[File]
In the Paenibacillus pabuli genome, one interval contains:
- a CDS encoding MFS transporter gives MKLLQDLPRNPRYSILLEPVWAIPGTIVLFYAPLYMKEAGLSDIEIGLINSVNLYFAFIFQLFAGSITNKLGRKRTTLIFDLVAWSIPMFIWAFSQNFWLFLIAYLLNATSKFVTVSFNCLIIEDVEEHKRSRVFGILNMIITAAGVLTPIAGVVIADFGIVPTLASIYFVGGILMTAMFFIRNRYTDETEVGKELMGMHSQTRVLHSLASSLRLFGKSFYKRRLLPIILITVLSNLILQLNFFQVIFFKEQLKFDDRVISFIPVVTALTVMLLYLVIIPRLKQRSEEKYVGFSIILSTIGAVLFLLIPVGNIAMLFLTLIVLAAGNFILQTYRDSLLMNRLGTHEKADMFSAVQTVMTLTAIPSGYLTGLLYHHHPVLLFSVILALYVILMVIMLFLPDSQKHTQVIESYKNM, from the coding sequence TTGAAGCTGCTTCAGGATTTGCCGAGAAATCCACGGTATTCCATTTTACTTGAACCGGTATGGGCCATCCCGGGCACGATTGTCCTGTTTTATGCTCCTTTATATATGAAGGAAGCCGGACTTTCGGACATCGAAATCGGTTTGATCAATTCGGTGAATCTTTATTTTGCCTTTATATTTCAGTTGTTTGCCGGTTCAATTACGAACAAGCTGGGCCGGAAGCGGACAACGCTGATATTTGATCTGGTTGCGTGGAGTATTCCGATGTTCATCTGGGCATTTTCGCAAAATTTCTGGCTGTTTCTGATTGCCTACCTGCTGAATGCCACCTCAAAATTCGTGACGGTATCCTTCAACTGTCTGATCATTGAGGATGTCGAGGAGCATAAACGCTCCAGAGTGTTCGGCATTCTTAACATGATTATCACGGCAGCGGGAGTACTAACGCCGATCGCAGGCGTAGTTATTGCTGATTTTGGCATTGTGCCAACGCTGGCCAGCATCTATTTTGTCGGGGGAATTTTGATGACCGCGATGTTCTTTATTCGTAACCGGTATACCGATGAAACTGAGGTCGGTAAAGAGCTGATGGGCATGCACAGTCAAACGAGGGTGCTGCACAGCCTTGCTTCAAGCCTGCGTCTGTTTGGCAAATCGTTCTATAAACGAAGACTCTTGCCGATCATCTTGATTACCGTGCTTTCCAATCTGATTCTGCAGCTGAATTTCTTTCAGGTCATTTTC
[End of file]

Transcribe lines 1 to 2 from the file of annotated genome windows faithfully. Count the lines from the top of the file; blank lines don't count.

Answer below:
In the Paenibacillus pabuli genome, one interval contains:
- a CDS encoding MFS transporter gives MKLLQDLPRNPRYSILLEPVWAIPGTIVLFYAPLYMKEAGLSDIEIGLINSVNLYFAFIFQLFAGSITNKLGRKRTTLIFDLVAWSIPMFIWAFSQNFWLFLIAYLLNATSKFVTVSFNCLIIEDVEEHKRSRVFGILNMIITAAGVLTPIAGVVIADFGIVPTLASIYFVGGILMTAMFFIRNRYTDETEVGKELMGMHSQTRVLHSLASSLRLFGKSFYKRRLLPIILITVLSNLILQLNFFQVIFFKEQLKFDDRVISFIPVVTALTVMLLYLVIIPRLKQRSEEKYVGFSIILSTIGAVLFLLIPVGNIAMLFLTLIVLAAGNFILQTYRDSLLMNRLGTHEKADMFSAVQTVMTLTAIPSGYLTGLLYHHHPVLLFSVILALYVILMVIMLFLPDSQKHTQVIESYKNM, from the coding sequence TTGAAGCTGCTTCAGGATTTGCCGAGAAATCCACGGTATTCCATTTTACTTGAACCGGTATGGGCCATCCCGGGCACGATTGTCCTGTTTTATGCTCCTTTATATATGAAGGAAGCCGGACTTTCGGACATCGAAATCGGTTTGATCAATTCGGTGAATCTTTATTTTGCCTTTATATTTCAGTTGTTTGCCGGTTCAATTACGAACAAGCTGGGCCGGAAGCGGACAACGCTGATATTTGATCTGGTTGCGTGGAGTATTCCGATGTTCATCTGGGCATTTTCGCAAAATTTCTGGCTGTTTCTGATTGCCTACCTGCTGAATGCCACCTCAAAATTCGTGACGGTATCCTTCAACTGTCTGATCATTGAGGATGTCGAGGAGCATAAACGCTCCAGAGTGTTCGGCATTCTTAACATGATTATCACGGCAGCGGGAGTACTAACGCCGATCGCAGGCGTAGTTATTGCTGATTTTGGCATTGTGCCAACGCTGGCCAGCATCTATTTTGTCGGGGGAATTTTGATGACCGCGATGTTCTTTATTCGTAACCGGTATACCGATGAAACTGAGGTCGGTAAAGAGCTGATGGGCATGCACAGTCAAACGAGGGTGCTGCACAGCCTTGCTTCAAGCCTGCGTCTGTTTGGCAAATCGTTCTATAAACGAAGACTCTTGCCGATCATCTTGATTACCGTGCTTTCCAATCTGATTCTGCAGCTGAATTTCTTTCAGGTCATTTTC